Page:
Since 2015, the Georgia Bureau of Investigation found six cases of drugs from Hall County stamped differently than their contents.
The GBI said it has seen 454 samples across the state in the past two years of counterfeit pills, which often contain a more serious or dangerous drug.
One example given by the GBI involved a pill marked as oxycodone, a painkiller, that actually contained fentanyl, furanyl fentanyl and a drug called U-47700.
The GBI released a warning in April about furanyl fentanyl and U-47700, which led to 17 deaths in the first four months of 2017.
Fentanyl is 100 times stronger than morphine.
“By a significant margin, the top counterfeited logos represent alprazolam and oxycodone,” GBI spokeswoman Nelly Miles wrote in a news release. “The two most common substances found within the counterfeit tablets were depressants and opiates.”
Alprazolam is often seen as Xanax.
Miles also noted the GBI’s concern about transdermal drugs, substances that can be absorbed through the skin, stamped as different drugs.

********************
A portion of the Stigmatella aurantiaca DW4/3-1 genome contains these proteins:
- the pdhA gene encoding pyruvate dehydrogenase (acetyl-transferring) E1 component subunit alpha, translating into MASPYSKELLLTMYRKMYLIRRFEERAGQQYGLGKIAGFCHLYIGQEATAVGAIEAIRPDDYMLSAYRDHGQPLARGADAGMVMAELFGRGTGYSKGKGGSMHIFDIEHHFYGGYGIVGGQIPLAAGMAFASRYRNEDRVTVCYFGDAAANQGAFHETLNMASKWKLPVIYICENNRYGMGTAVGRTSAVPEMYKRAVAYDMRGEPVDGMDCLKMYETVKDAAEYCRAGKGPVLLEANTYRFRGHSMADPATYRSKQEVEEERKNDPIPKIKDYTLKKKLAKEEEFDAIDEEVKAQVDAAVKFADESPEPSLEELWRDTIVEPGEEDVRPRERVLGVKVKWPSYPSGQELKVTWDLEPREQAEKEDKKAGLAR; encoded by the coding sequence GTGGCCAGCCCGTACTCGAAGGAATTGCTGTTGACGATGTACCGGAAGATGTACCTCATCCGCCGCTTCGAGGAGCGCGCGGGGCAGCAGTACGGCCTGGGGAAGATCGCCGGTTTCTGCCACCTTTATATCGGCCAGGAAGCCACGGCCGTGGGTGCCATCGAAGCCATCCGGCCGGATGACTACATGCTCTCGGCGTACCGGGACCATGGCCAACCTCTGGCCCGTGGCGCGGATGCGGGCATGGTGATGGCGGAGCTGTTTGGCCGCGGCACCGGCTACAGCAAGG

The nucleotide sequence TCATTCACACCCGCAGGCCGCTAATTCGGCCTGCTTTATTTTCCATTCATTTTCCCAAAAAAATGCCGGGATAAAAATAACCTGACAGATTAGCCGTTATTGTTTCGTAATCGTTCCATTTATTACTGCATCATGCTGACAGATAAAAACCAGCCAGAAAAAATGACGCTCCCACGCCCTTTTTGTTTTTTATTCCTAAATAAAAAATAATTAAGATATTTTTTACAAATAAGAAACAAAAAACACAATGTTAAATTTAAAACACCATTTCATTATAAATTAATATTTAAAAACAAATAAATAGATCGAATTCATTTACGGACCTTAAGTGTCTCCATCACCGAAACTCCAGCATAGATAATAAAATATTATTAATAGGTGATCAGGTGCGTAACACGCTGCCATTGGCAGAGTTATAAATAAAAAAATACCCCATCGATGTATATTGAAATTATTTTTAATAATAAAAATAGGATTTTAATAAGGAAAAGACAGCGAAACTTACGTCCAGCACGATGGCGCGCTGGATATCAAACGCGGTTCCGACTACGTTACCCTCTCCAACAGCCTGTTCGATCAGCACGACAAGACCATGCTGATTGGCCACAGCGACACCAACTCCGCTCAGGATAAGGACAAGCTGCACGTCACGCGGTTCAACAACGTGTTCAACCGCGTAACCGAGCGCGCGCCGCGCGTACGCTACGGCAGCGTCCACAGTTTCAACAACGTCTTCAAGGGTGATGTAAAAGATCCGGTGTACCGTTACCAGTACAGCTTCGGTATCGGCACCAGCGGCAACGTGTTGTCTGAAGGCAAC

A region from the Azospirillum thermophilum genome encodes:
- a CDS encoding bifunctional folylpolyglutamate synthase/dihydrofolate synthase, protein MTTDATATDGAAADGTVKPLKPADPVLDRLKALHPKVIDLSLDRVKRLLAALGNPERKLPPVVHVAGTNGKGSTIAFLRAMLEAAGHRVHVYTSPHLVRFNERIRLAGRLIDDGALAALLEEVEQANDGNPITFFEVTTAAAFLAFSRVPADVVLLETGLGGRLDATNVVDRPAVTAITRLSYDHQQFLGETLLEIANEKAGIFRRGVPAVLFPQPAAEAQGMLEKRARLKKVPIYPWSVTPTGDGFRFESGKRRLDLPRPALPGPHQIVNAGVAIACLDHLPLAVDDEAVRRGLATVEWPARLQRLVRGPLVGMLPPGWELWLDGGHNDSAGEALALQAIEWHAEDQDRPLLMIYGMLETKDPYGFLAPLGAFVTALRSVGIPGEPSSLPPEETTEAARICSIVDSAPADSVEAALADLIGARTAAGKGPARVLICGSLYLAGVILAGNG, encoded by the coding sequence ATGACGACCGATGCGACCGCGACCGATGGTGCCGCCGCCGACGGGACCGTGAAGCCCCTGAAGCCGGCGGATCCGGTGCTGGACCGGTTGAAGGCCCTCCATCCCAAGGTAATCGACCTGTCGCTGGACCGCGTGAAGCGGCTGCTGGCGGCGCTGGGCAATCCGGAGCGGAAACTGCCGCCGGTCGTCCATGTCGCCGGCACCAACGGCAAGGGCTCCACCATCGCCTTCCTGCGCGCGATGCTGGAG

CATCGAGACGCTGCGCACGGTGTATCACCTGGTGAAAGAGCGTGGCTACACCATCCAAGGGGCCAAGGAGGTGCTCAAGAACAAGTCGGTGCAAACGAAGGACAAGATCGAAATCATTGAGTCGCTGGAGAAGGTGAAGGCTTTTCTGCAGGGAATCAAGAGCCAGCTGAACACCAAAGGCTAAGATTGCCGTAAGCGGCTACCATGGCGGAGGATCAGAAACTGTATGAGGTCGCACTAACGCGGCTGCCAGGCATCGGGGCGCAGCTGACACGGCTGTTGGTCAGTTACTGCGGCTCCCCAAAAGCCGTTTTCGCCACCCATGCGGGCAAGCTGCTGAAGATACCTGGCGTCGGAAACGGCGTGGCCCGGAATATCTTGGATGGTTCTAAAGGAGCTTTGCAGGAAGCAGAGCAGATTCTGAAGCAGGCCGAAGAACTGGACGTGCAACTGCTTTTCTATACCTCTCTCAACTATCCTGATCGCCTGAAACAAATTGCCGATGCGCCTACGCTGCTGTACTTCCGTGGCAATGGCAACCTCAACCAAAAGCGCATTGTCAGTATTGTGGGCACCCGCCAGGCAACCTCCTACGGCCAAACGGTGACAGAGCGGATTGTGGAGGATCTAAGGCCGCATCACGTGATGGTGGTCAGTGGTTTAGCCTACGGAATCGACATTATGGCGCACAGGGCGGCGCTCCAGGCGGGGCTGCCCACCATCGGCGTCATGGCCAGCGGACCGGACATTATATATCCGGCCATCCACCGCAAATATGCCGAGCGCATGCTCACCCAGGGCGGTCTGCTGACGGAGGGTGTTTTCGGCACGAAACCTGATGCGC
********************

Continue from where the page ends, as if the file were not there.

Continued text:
Furanyl fentanyl and U-47700 can be inhaled or absorbed, according to the GBI.
In the Northeast Georgia area, Hall and Forsyth counties had the highest number of counterfeit drugs. Forsyth had seven cases in the past two years, Miles said.
In February 2015, Joseph Edward Patterson, 25, died after ingesting fentanyl. In court proceedings, Gainesville law enforcement testified the man believed the drug to be oxycodone.
Patterson was found dead in a Shades Valley Lane home in Gainesville.
Casey Trichel, of Winder, is serving 15 years in prison for giving the pills to Patterson.
Patterson’s mother, Lisa Hicks, filed a wrongful death lawsuit against Trichel and others supposedly at the Gainesville residence at the time of Patterson’s death.
Hall County Multi-Agency Narcotics Squad Lt. Don Scalia said a lethal dose of fentanyl would be around 3 milligrams, with 30 milligrams being lethal with heroin.
GBI’s study of the counterfeit drugs showed the metro Atlanta area had the most instances statewide.